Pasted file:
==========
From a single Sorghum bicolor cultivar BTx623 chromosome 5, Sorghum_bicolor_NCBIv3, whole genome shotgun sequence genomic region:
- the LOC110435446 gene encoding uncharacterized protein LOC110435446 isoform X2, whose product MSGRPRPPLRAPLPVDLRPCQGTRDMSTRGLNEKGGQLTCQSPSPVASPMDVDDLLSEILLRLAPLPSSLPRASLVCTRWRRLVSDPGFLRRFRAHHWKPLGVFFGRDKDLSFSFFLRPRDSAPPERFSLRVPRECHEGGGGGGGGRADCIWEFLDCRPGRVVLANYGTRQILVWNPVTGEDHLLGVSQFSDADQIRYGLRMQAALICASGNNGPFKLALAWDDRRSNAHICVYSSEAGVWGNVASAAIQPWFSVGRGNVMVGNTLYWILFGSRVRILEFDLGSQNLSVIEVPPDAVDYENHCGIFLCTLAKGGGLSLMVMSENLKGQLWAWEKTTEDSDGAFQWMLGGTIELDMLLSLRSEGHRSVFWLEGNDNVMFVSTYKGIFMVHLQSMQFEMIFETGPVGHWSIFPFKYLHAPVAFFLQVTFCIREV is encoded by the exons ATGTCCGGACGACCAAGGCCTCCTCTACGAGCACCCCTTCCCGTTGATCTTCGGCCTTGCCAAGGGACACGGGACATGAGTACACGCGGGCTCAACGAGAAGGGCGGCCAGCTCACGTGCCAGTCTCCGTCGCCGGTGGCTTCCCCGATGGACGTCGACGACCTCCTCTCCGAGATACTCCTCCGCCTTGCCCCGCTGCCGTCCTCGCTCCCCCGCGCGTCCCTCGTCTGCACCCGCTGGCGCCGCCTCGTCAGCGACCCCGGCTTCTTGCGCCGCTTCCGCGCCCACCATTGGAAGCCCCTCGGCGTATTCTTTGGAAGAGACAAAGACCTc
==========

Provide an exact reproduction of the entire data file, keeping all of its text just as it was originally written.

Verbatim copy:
From a single Sorghum bicolor cultivar BTx623 chromosome 5, Sorghum_bicolor_NCBIv3, whole genome shotgun sequence genomic region:
- the LOC110435446 gene encoding uncharacterized protein LOC110435446 isoform X2, whose product MSGRPRPPLRAPLPVDLRPCQGTRDMSTRGLNEKGGQLTCQSPSPVASPMDVDDLLSEILLRLAPLPSSLPRASLVCTRWRRLVSDPGFLRRFRAHHWKPLGVFFGRDKDLSFSFFLRPRDSAPPERFSLRVPRECHEGGGGGGGGRADCIWEFLDCRPGRVVLANYGTRQILVWNPVTGEDHLLGVSQFSDADQIRYGLRMQAALICASGNNGPFKLALAWDDRRSNAHICVYSSEAGVWGNVASAAIQPWFSVGRGNVMVGNTLYWILFGSRVRILEFDLGSQNLSVIEVPPDAVDYENHCGIFLCTLAKGGGLSLMVMSENLKGQLWAWEKTTEDSDGAFQWMLGGTIELDMLLSLRSEGHRSVFWLEGNDNVMFVSTYKGIFMVHLQSMQFEMIFETGPVGHWSIFPFKYLHAPVAFFLQVTFCIREV is encoded by the exons ATGTCCGGACGACCAAGGCCTCCTCTACGAGCACCCCTTCCCGTTGATCTTCGGCCTTGCCAAGGGACACGGGACATGAGTACACGCGGGCTCAACGAGAAGGGCGGCCAGCTCACGTGCCAGTCTCCGTCGCCGGTGGCTTCCCCGATGGACGTCGACGACCTCCTCTCCGAGATACTCCTCCGCCTTGCCCCGCTGCCGTCCTCGCTCCCCCGCGCGTCCCTCGTCTGCACCCGCTGGCGCCGCCTCGTCAGCGACCCCGGCTTCTTGCGCCGCTTCCGCGCCCACCATTGGAAGCCCCTCGGCGTATTCTTTGGAAGAGACAAAGACCTc